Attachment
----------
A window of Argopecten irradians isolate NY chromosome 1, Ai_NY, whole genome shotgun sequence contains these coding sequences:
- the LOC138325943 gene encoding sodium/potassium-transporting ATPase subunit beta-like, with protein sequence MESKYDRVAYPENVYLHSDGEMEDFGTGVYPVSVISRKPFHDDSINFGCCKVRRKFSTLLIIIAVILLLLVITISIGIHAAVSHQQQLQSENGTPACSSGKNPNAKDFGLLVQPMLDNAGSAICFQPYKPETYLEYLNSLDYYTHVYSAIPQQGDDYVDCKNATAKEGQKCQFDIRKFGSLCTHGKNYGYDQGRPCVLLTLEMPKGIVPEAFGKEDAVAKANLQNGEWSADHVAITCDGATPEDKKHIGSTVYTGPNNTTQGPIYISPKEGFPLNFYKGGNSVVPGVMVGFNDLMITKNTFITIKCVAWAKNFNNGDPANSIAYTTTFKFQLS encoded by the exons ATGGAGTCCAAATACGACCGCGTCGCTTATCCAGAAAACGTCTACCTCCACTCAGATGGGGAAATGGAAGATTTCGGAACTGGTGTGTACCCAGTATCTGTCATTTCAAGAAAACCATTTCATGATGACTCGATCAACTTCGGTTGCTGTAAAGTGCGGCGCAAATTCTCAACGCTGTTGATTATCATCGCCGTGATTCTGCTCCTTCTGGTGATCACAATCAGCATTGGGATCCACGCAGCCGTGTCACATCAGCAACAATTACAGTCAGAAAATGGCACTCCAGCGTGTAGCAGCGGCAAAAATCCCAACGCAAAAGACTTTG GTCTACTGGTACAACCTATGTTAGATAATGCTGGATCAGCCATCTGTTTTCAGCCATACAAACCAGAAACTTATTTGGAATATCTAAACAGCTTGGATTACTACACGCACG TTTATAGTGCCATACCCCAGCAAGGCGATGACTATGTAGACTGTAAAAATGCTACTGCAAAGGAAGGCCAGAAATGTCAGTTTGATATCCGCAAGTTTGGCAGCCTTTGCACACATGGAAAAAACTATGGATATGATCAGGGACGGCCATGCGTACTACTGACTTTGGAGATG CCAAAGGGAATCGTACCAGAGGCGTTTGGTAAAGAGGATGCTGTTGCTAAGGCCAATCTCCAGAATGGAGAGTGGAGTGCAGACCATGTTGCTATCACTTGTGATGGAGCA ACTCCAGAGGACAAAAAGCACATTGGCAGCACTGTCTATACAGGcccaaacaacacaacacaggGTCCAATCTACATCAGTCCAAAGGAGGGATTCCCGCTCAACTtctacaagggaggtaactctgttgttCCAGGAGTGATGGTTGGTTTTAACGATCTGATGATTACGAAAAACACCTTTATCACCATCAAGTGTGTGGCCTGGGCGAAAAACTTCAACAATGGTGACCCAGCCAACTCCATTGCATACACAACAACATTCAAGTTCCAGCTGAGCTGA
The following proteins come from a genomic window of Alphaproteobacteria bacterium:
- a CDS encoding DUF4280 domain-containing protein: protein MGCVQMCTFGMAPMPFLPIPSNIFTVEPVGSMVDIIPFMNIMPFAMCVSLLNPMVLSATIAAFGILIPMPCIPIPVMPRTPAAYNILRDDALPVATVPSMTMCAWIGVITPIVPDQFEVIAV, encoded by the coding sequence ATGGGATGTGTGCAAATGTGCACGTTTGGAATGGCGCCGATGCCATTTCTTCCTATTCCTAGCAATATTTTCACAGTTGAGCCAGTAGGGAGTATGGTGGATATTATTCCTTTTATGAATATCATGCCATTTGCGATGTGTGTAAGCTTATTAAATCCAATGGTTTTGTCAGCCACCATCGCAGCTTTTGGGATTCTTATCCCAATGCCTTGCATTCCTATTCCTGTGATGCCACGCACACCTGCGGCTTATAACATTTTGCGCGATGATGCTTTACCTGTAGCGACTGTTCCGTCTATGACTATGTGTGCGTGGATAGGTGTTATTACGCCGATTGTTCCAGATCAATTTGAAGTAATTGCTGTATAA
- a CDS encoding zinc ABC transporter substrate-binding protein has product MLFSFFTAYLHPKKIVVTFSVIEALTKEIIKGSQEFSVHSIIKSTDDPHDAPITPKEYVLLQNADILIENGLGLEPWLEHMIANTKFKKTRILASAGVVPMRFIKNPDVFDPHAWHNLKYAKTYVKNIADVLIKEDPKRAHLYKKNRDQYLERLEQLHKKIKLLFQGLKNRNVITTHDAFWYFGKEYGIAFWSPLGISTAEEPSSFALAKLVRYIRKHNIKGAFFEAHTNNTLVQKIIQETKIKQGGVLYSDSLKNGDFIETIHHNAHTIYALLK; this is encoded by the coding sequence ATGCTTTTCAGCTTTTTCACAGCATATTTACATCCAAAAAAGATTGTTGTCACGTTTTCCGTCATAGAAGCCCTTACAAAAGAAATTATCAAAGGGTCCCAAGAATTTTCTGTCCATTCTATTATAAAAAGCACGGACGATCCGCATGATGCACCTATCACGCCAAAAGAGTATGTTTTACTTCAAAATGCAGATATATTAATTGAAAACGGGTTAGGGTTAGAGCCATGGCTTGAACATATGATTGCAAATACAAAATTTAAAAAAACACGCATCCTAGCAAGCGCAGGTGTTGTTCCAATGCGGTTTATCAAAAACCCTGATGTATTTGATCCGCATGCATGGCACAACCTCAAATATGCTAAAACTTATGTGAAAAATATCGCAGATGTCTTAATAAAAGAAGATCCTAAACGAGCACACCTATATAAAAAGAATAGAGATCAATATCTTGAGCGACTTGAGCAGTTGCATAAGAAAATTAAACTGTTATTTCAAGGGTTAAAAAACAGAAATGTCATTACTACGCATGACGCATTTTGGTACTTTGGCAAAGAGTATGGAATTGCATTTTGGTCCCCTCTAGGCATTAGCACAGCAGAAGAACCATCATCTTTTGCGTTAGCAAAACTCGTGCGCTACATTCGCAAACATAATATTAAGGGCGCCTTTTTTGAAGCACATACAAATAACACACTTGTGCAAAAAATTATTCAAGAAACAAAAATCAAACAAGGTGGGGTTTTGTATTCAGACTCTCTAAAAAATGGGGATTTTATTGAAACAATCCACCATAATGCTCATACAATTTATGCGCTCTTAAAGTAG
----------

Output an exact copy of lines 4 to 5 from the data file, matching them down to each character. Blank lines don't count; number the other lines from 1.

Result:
- a CDS encoding DUF4280 domain-containing protein: protein MGCVQMCTFGMAPMPFLPIPSNIFTVEPVGSMVDIIPFMNIMPFAMCVSLLNPMVLSATIAAFGILIPMPCIPIPVMPRTPAAYNILRDDALPVATVPSMTMCAWIGVITPIVPDQFEVIAV, encoded by the coding sequence ATGGGATGTGTGCAAATGTGCACGTTTGGAATGGCGCCGATGCCATTTCTTCCTATTCCTAGCAATATTTTCACAGTTGAGCCAGTAGGGAGTATGGTGGATATTATTCCTTTTATGAATATCATGCCATTTGCGATGTGTGTAAGCTTATTAAATCCAATGGTTTTGTCAGCCACCATCGCAGCTTTTGGGATTCTTATCCCAATGCCTTGCATTCCTATTCCTGTGATGCCACGCACACCTGCGGCTTATAACATTTTGCGCGATGATGCTTTACCTGTAGCGACTGTTCCGTCTATGACTATGTGTGCGTGGATAGGTGTTATTACGCCGATTGTTCCAGATCAATTTGAAGTAATTGCTGTATAA
- a CDS encoding zinc ABC transporter substrate-binding protein has product MLFSFFTAYLHPKKIVVTFSVIEALTKEIIKGSQEFSVHSIIKSTDDPHDAPITPKEYVLLQNADILIENGLGLEPWLEHMIANTKFKKTRILASAGVVPMRFIKNPDVFDPHAWHNLKYAKTYVKNIADVLIKEDPKRAHLYKKNRDQYLERLEQLHKKIKLLFQGLKNRNVITTHDAFWYFGKEYGIAFWSPLGISTAEEPSSFALAKLVRYIRKHNIKGAFFEAHTNNTLVQKIIQETKIKQGGVLYSDSLKNGDFIETIHHNAHTIYALLK; this is encoded by the coding sequence ATGCTTTTCAGCTTTTTCACAGCATATTTACATCCAAAAAAGATTGTTGTCACGTTTTCCGTCATAGAAGCCCTTACAAAAGAAATTATCAAAGGGTCCCAAGAATTTTCTGTCCATTCTATTATAAAAAGCACGGACGATCCGCATGATGCACCTATCACGCCAAAAGAGTATGTTTTACTTCAAAATGCAGATATATTAATTGAAAACGGGTTAGGGTTAGAGCCATGGCTTGAACATATGATTGCAAATACAAAATTTAAAAAAACACGCATCCTAGCAAGCGCAGGTGTTGTTCCAATGCGGTTTATCAAAAACCCTGATGTATTTGATCCGCATGCATGGCACAACCTCAAATATGCTAAAACTTATGTGAAAAATATCGCAGATGTCTTAATAAAAGAAGATCCTAAACGAGCACACCTATATAAAAAGAATAGAGATCAATATCTTGAGCGACTTGAGCAGTTGCATAAGAAAATTAAACTGTTATTTCAAGGGTTAAAAAACAGAAATGTCATTACTACGCATGACGCATTTTGGTACTTTGGCAAAGAGTATGGAATTGCATTTTGGTCCCCTCTAGGCATTAGCACAGCAGAAGAACCATCATCTTTTGCGTTAGCAAAACTCGTGCGCTACATTCGCAAACATAATATTAAGGGCGCCTTTTTTGAAGCACATACAAATAACACACTTGTGCAAAAAATTATTCAAGAAACAAAAATCAAACAAGGTGGGGTTTTGTATTCAGACTCTCTAAAAAATGGGGATTTTATTGAAACAATCCACCATAATGCTCATACAATTTATGCGCTCTTAAAGTAG